The Money Files

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A blog that looks at all aspects of project and program finances from budgets and accounting to getting a pay rise and managing contracts.

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How to handle out of hours work

How to read a bridge (and use one on your project)

What recruiters want from project managers (and what the project management industry thinks they want)

How much do you cost your project?

Easy illustrations for your project meetings

How to handle out of hours work

Categories: team

Projects often require out of hours work. That means someone staying late or working over the weekend (or in other non-normal working time) to complete project tasks. It happens in many industries: in IT for example you can’t always make changes to systems during working hours as it stops the production system, so someone has to make those changes at night when the office is closed – and if they can’t be automated then it really does mean someone staying up to press a button.

I haven’t come across many project team members who are willing to work unsociable hours, unless they are getting paid a lot to do so. Therefore you have to handle the requirement for out of hours work sensitively as it does normally mean someone giving up their social and family time to do project work. Here are some guidelines for managing project tasks that have to happen out of hours.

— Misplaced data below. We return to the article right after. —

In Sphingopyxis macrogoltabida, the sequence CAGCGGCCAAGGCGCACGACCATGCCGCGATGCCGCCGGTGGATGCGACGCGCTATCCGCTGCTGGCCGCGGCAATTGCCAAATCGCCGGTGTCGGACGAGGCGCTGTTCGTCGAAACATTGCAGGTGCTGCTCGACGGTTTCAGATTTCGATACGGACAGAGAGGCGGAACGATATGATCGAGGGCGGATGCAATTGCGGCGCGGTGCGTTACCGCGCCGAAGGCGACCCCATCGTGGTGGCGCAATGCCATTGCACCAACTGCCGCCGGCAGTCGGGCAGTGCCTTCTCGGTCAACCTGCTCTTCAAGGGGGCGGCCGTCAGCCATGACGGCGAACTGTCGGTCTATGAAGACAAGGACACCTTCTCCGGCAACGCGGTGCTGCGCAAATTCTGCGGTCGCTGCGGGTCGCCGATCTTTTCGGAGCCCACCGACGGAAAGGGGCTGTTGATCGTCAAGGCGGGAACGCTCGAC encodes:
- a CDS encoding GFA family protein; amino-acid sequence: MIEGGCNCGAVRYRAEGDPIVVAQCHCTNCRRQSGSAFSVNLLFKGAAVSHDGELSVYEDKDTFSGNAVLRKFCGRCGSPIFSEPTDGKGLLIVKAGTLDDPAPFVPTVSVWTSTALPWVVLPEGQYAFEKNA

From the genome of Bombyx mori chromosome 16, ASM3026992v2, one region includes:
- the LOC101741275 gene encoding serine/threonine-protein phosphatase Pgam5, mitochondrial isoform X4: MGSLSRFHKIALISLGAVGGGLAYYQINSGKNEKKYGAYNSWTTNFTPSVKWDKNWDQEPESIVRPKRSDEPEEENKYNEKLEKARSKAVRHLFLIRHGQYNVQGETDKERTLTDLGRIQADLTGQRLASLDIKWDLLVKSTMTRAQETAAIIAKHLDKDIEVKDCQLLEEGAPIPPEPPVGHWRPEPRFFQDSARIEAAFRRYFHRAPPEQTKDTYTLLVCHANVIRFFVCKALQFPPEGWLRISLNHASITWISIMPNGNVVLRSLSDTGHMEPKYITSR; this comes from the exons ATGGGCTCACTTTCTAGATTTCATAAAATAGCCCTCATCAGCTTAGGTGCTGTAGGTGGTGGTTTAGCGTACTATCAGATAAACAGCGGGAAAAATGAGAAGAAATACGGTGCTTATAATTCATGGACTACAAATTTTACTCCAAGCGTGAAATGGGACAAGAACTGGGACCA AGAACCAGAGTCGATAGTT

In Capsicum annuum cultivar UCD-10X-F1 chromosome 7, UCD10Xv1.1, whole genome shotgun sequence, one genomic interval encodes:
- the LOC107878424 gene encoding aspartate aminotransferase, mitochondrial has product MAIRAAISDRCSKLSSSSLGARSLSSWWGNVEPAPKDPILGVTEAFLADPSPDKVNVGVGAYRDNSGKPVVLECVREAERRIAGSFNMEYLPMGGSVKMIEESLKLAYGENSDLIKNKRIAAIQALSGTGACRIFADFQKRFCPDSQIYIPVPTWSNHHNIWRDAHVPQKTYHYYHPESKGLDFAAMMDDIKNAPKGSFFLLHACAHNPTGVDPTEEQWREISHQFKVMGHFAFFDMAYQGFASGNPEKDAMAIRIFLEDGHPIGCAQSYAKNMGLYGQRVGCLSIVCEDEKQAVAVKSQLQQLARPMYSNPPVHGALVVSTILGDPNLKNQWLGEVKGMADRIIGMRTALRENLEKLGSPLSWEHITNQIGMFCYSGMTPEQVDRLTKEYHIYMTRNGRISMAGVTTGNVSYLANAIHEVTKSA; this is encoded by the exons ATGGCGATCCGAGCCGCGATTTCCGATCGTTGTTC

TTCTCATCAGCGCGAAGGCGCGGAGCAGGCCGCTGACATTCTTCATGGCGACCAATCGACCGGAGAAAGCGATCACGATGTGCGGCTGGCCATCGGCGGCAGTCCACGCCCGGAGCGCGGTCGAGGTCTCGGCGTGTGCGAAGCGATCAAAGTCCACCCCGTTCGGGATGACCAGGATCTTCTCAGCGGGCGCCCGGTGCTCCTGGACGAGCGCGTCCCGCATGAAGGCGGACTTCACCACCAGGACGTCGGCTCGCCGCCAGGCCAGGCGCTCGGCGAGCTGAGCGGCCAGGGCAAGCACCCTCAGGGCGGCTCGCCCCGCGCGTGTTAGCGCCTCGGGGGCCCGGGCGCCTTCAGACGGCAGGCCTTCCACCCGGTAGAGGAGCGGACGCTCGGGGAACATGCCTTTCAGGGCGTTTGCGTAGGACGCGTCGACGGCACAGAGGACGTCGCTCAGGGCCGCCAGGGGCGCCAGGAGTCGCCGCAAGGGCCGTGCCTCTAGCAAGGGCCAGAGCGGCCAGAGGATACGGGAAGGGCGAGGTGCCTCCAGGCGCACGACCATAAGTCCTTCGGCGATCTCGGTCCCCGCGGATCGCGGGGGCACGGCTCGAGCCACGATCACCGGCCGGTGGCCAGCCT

Is it planned?

First, consider if the project task is planned. That could include:

  • Software installations or upgrades
  • Building work
  • Hardware upgrades like PC replacements or other kit
  • Networking and telephony project work

I’m sure you can think of other things relevant to your industries and projects that involve out of hours tasks.

If out of hours work can be planned, then it can be managed.

Provide lots of notice. The more notice people have, the easier it is for them to rearrange their other activities and tasks around this. No one likes to be told that they have to work out of hours at short notice (more on this later). Keep reminding them that the out of hours work is coming up and checking that it is still on their radar.

Arrange who is required. When work is out of hours it can be hard to call in a colleague if you have forgotten something. You can’t just dial up your mate at 3am and ask them to do something. So make sure you have lined up the right resources from the outset. This could involve you or a project team leader, the resource in question, technical or IT staff and someone from the vendor.

Check access. If you are going to site, make sure they remember you are coming and haven’t locked up. If you need access to a secure area, check that someone is available to let you in.